Rosh Hashana is known for its symbolic foods. From round challot to apples and honey, much of the food we eat on Rosh Hashana is meaningful. But did you know that there are so many different symbolic foods on Rosh Hashana? Below, we outline some of the standard foods that are eaten, along with an explanation of why they are significant to our New Year, to help us concretize in our minds the meaning behind these foods.

Many people enjoy a fresh carrot salad, or perhaps even take the time to whip up a batch of carrot muffins.

1) Carrots: May our merits increase

2) Leeks or Cabbage: May our enemies be decimated

3) Beets: May our adversaries be removed

I will admit, we go the easy route for beets and buy the beets in a jar in our supermarket. Everyone loves them!

4) Dates: May our enemies be consumed

We eat dried dates for this symbolic food in our home.

5) Gourd: May the decree of our sentence be torn asunder and may our merits be proclaimed before You.

Gourd includes some favorites like pumpkin or squash, so you may want to try some muffins or soup. 

6) Pomegranate: May our merits increase as the seeds of the pomegranate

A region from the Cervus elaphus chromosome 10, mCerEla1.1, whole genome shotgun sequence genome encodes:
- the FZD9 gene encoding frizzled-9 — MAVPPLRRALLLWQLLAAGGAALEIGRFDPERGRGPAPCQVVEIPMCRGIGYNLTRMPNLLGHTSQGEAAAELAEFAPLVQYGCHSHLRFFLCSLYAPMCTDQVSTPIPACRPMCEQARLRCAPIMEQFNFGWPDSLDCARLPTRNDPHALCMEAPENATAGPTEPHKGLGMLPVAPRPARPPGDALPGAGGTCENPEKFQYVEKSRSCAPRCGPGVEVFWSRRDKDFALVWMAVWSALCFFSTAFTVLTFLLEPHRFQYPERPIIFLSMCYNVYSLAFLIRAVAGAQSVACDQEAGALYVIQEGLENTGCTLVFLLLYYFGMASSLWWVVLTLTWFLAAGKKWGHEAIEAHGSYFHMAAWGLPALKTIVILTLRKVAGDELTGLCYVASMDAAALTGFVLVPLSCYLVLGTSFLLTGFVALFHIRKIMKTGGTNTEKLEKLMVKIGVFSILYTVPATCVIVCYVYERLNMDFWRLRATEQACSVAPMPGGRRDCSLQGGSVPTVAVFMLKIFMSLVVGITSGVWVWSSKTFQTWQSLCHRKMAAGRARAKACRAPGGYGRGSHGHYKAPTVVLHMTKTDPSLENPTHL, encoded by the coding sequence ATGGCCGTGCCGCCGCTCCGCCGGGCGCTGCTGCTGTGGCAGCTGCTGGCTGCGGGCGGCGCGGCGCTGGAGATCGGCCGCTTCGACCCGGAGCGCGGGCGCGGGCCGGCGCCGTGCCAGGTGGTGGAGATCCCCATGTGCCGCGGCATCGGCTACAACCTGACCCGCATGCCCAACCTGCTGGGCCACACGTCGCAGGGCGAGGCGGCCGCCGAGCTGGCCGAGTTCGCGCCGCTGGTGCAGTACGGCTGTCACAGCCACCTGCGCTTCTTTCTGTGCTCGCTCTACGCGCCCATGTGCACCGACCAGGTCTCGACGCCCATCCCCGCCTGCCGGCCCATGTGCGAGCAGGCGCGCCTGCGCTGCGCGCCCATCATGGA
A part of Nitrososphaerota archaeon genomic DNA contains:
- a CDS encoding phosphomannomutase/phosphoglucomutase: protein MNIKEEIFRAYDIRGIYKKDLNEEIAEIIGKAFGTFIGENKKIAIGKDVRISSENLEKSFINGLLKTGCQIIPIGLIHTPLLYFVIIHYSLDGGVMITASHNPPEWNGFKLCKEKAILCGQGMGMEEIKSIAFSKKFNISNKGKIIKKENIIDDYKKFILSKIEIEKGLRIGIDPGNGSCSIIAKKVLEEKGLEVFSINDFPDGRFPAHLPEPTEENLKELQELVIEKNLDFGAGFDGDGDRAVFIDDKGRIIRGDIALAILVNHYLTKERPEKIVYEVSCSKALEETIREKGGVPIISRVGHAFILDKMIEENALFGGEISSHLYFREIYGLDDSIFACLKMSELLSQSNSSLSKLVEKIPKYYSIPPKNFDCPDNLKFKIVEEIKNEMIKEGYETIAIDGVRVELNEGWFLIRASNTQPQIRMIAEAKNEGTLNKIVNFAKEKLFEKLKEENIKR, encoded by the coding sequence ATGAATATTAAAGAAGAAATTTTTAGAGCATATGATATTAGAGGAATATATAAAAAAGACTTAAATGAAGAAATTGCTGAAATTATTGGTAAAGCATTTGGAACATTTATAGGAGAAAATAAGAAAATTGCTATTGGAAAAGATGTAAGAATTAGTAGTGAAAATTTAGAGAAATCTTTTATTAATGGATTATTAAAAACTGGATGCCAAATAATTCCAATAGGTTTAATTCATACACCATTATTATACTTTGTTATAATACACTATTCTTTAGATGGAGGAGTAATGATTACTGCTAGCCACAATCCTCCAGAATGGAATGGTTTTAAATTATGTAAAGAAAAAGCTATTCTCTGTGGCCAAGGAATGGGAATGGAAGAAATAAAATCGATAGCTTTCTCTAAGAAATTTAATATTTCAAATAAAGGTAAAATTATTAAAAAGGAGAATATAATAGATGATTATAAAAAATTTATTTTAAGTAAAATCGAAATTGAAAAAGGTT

We like to eat them on their own; always a family favorite!

7) Fish: May we be fruitful and multiply like fish

We make gefilte fish with large carrots for this symbolic food. But we also serve fake crab sticks for those in our house who prefer those and fish candies since we have one non-fish eater as well.

8) Head of Fish or Lamb: May we be as the head and not as the tail

The very idea of having the head of an animal on my table is not palatable to me. But the kids love our adaptation: I buy gummy fish at the candy store and then cut off the heads and serve only the heads of the gummy fish.

9) Since many of the symbolic foods are plays on words (based on what they are called in Hebrew or Yiddish) there is a modern American version that we adopted for fun a few years back. The ingredients are simple – lettuce, raisins and celery. Please let us have a raise in salary!  I cut them up and add a bit of a vinaigrette dressing.


Wishing all of you and your families a Shana Tova U’Metuka – a Good and Sweet New Year,

Shayna Levine-Hefetz

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